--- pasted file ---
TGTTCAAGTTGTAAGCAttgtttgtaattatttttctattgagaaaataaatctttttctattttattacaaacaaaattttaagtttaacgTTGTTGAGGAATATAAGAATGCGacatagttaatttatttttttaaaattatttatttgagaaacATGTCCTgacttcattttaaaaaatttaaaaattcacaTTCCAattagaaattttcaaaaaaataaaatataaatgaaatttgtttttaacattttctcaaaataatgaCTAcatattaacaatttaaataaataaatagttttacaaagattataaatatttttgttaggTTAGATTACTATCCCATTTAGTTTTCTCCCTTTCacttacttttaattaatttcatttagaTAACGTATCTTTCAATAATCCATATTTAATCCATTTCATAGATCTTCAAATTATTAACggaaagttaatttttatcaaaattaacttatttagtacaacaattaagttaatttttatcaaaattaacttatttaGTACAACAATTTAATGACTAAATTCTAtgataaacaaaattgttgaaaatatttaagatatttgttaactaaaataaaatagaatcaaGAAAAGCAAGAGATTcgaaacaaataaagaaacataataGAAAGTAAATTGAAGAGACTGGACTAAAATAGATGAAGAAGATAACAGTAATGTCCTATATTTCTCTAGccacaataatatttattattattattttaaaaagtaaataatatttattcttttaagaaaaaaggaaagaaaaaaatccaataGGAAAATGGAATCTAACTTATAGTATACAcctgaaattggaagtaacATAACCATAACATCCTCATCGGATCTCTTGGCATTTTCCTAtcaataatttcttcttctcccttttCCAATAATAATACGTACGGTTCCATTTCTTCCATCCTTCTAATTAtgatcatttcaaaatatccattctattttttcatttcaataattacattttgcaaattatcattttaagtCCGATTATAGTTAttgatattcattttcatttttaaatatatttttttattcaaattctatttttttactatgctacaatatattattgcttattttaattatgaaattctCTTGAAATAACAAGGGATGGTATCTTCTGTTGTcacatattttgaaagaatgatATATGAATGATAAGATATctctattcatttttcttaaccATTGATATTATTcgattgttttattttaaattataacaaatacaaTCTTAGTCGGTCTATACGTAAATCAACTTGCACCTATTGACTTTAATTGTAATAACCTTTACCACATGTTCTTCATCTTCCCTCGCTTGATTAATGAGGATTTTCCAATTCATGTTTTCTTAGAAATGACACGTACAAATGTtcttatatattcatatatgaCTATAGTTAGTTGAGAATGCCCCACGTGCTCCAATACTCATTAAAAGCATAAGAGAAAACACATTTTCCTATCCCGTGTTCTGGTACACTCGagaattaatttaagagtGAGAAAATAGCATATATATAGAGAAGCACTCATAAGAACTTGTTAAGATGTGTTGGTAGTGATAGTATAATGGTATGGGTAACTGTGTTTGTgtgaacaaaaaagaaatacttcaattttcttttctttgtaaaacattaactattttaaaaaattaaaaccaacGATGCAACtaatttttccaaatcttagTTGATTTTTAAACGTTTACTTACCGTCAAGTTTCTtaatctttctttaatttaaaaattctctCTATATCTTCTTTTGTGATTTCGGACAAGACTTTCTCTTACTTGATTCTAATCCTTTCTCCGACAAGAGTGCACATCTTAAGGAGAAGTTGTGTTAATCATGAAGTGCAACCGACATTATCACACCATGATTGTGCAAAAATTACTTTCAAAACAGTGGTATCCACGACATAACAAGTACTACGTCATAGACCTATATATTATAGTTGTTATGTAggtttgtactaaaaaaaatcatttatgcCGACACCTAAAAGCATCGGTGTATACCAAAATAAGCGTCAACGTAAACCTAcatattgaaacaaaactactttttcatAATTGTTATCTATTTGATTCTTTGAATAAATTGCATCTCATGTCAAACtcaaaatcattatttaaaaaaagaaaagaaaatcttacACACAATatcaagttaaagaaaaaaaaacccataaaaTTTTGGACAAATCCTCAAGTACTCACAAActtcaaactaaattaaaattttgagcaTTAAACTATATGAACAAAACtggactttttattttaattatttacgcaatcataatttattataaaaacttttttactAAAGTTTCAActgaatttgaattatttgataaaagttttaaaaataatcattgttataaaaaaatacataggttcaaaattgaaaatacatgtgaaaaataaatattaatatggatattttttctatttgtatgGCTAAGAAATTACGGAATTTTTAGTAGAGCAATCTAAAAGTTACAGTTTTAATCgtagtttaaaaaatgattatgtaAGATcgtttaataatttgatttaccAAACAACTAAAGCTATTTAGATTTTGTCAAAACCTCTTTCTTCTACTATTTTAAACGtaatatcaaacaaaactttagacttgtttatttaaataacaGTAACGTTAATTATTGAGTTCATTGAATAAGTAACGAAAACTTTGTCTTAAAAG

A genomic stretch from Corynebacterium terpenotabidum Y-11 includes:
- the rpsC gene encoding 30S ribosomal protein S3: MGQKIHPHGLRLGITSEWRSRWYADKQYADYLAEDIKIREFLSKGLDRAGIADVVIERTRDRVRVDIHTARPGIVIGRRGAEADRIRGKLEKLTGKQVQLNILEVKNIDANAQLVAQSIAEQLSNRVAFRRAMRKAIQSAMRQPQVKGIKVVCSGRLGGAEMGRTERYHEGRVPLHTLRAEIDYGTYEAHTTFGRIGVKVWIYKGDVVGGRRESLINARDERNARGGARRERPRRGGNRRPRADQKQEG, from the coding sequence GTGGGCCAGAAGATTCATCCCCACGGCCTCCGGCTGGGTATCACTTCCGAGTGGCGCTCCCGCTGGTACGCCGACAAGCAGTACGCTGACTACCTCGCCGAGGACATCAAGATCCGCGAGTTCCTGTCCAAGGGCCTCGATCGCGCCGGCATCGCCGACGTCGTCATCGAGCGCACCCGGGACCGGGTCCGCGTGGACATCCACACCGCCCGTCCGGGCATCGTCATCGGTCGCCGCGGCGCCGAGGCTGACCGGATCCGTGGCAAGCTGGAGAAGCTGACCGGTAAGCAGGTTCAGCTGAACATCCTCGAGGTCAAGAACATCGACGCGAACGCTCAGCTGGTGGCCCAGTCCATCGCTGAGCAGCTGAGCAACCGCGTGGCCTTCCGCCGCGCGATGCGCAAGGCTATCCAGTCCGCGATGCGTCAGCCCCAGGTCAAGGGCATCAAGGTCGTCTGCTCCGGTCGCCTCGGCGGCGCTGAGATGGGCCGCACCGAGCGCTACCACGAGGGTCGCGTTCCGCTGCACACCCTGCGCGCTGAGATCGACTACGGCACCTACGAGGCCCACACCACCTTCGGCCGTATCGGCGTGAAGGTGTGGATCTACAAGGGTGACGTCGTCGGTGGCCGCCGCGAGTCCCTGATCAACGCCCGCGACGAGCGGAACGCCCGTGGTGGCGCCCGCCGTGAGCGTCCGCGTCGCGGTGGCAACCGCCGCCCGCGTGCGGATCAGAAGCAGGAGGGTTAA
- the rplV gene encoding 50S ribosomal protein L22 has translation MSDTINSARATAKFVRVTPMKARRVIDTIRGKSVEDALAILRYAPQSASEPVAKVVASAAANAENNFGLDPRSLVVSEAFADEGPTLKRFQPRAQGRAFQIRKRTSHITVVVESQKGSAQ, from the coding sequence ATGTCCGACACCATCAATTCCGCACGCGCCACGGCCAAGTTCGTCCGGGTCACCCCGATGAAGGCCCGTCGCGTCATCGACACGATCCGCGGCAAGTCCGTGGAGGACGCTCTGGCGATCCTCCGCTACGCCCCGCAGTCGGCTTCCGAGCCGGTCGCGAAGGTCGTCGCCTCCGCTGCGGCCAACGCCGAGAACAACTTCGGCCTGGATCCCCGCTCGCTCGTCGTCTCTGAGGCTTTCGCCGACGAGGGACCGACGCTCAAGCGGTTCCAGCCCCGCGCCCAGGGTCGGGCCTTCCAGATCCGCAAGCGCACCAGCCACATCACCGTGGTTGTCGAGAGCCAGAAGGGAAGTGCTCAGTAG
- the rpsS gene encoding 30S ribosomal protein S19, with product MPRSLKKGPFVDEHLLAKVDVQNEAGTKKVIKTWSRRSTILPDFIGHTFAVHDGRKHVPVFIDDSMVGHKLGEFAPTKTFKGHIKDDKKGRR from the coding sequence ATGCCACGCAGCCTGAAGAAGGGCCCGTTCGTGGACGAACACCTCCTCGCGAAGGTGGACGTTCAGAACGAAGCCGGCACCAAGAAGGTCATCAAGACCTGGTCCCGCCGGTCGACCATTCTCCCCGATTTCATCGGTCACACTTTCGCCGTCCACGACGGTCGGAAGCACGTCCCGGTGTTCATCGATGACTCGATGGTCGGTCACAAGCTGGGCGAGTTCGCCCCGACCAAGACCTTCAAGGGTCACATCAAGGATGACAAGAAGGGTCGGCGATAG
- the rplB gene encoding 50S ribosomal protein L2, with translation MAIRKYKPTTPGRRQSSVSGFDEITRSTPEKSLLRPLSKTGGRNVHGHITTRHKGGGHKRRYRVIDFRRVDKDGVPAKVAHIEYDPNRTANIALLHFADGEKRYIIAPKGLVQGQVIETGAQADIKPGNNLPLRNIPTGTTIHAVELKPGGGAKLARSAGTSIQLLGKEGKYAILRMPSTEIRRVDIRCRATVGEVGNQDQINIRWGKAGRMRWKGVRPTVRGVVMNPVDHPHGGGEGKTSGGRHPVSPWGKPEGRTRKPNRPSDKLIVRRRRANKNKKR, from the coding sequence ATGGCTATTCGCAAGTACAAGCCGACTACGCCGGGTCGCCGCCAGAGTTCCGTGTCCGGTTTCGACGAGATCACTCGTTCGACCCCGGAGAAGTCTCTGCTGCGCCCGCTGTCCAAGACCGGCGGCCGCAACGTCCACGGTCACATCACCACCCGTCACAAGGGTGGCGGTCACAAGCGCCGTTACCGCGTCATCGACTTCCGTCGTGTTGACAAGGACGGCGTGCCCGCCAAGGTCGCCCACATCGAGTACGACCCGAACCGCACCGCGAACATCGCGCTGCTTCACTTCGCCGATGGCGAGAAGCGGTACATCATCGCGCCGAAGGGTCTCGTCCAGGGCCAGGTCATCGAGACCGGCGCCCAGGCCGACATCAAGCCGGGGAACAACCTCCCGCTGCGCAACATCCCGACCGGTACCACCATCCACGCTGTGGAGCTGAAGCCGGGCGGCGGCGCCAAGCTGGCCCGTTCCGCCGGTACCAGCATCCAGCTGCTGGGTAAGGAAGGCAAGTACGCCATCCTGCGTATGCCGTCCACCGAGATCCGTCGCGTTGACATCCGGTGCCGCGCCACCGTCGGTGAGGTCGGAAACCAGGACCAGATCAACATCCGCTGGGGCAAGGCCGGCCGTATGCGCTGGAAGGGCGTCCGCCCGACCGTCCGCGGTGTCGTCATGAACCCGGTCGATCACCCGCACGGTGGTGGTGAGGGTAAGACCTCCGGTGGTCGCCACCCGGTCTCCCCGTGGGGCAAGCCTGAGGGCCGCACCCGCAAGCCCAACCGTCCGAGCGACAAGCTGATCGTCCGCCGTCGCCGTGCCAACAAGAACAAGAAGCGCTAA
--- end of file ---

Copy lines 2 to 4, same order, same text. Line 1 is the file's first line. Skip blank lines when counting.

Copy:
A genomic stretch from Corynebacterium terpenotabidum Y-11 includes:
- the rpsC gene encoding 30S ribosomal protein S3: MGQKIHPHGLRLGITSEWRSRWYADKQYADYLAEDIKIREFLSKGLDRAGIADVVIERTRDRVRVDIHTARPGIVIGRRGAEADRIRGKLEKLTGKQVQLNILEVKNIDANAQLVAQSIAEQLSNRVAFRRAMRKAIQSAMRQPQVKGIKVVCSGRLGGAEMGRTERYHEGRVPLHTLRAEIDYGTYEAHTTFGRIGVKVWIYKGDVVGGRRESLINARDERNARGGARRERPRRGGNRRPRADQKQEG, from the coding sequence GTGGGCCAGAAGATTCATCCCCACGGCCTCCGGCTGGGTATCACTTCCGAGTGGCGCTCCCGCTGGTACGCCGACAAGCAGTACGCTGACTACCTCGCCGAGGACATCAAGATCCGCGAGTTCCTGTCCAAGGGCCTCGATCGCGCCGGCATCGCCGACGTCGTCATCGAGCGCACCCGGGACCGGGTCCGCGTGGACATCCACACCGCCCGTCCGGGCATCGTCATCGGTCGCCGCGGCGCCGAGGCTGACCGGATCCGTGGCAAGCTGGAGAAGCTGACCGGTAAGCAGGTTCAGCTGAACATCCTCGAGGTCAAGAACATCGACGCGAACGCTCAGCTGGTGGCCCAGTCCATCGCTGAGCAGCTGAGCAACCGCGTGGCCTTCCGCCGCGCGATGCGCAAGGCTATCCAGTCCGCGATGCGTCAGCCCCAGGTCAAGGGCATCAAGGTCGTCTGCTCCGGTCGCCTCGGCGGCGCTGAGATGGGCCGCACCGAGCGCTACCACGAGGGTCGCGTTCCGCTGCACACCCTGCGCGCTGAGATCGACTACGGCACCTACGAGGCCCACACCACCTTCGGCCGTATCGGCGTGAAGGTGTGGATCTACAAGGGTGACGTCGTCGGTGGCCGCCGCGAGTCCCTGATCAACGCCCGCGACGAGCGGAACGCCCGTGGTGGCGCCCGCCGTGAGCGTCCGCGTCGCGGTGGCAACCGCCGCCCGCGTGCGGATCAGAAGCAGGAGGGTTAA
- the rplV gene encoding 50S ribosomal protein L22 has translation MSDTINSARATAKFVRVTPMKARRVIDTIRGKSVEDALAILRYAPQSASEPVAKVVASAAANAENNFGLDPRSLVVSEAFADEGPTLKRFQPRAQGRAFQIRKRTSHITVVVESQKGSAQ, from the coding sequence ATGTCCGACACCATCAATTCCGCACGCGCCACGGCCAAGTTCGTCCGGGTCACCCCGATGAAGGCCCGTCGCGTCATCGACACGATCCGCGGCAAGTCCGTGGAGGACGCTCTGGCGATCCTCCGCTACGCCCCGCAGTCGGCTTCCGAGCCGGTCGCGAAGGTCGTCGCCTCCGCTGCGGCCAACGCCGAGAACAACTTCGGCCTGGATCCCCGCTCGCTCGTCGTCTCTGAGGCTTTCGCCGACGAGGGACCGACGCTCAAGCGGTTCCAGCCCCGCGCCCAGGGTCGGGCCTTCCAGATCCGCAAGCGCACCAGCCACATCACCGTGGTTGTCGAGAGCCAGAAGGGAAGTGCTCAGTAG